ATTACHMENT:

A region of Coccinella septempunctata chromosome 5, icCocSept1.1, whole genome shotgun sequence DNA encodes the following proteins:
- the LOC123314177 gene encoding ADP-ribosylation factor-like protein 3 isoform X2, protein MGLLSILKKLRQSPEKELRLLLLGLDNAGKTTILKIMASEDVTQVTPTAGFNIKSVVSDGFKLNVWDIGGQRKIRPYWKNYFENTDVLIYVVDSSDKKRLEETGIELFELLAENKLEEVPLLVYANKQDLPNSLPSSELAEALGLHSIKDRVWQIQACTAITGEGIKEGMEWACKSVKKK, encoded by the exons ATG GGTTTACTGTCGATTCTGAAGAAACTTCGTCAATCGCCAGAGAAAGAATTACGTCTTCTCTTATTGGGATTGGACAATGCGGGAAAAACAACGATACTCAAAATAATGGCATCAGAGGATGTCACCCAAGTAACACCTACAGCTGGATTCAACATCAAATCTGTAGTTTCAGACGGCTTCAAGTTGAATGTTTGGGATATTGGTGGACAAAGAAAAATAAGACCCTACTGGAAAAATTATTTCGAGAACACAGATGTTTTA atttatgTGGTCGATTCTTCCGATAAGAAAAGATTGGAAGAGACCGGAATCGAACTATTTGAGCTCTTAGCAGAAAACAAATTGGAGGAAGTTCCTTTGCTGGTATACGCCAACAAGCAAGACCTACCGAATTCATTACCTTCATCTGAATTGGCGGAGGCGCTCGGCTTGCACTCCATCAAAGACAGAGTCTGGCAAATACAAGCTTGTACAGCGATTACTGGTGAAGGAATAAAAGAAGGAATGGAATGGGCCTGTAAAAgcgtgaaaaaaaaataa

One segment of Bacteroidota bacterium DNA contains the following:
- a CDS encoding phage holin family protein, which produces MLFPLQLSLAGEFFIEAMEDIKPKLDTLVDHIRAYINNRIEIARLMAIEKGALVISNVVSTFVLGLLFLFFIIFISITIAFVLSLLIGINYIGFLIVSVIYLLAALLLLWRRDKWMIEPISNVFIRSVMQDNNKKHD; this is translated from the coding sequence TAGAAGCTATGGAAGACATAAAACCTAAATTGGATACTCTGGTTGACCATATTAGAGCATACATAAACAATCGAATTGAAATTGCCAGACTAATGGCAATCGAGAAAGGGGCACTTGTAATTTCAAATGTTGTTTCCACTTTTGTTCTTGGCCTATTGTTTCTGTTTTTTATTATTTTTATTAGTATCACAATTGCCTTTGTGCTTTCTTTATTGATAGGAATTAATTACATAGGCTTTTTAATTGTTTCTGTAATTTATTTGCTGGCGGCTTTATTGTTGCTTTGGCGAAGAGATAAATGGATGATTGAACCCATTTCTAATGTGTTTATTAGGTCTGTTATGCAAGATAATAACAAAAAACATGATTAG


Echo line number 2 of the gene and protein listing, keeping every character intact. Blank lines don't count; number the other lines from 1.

- the LOC123314177 gene encoding ADP-ribosylation factor-like protein 3 isoform X2, protein MGLLSILKKLRQSPEKELRLLLLGLDNAGKTTILKIMASEDVTQVTPTAGFNIKSVVSDGFKLNVWDIGGQRKIRPYWKNYFENTDVLIYVVDSSDKKRLEETGIELFELLAENKLEEVPLLVYANKQDLPNSLPSSELAEALGLHSIKDRVWQIQACTAITGEGIKEGMEWACKSVKKK, encoded by the exons ATG GGTTTACTGTCGATTCTGAAGAAACTTCGTCAATCGCCAGAGAAAGAATTACGTCTTCTCTTATTGGGATTGGACAATGCGGGAAAAACAACGATACTCAAAATAATGGCATCAGAGGATGTCACCCAAGTAACACCTACAGCTGGATTCAACATCAAATCTGTAGTTTCAGACGGCTTCAAGTTGAATGTTTGGGATATTGGTGGACAAAGAAAAATAAGACCCTACTGGAAAAATTATTTCGAGAACACAGATGTTTTA atttatgTGGTCGATTCTTCCGATAAGAAAAGATTGGAAGAGACCGGAATCGAACTATTTGAGCTCTTAGCAGAAAACAAATTGGAGGAAGTTCCTTTGCTGGTATACGCCAACAAGCAAGACCTACCGAATTCATTACCTTCATCTGAATTGGCGGAGGCGCTCGGCTTGCACTCCATCAAAGACAGAGTCTGGCAAATACAAGCTTGTACAGCGATTACTGGTGAAGGAATAAAAGAAGGAATGGAATGGGCCTGTAAAAgcgtgaaaaaaaaataa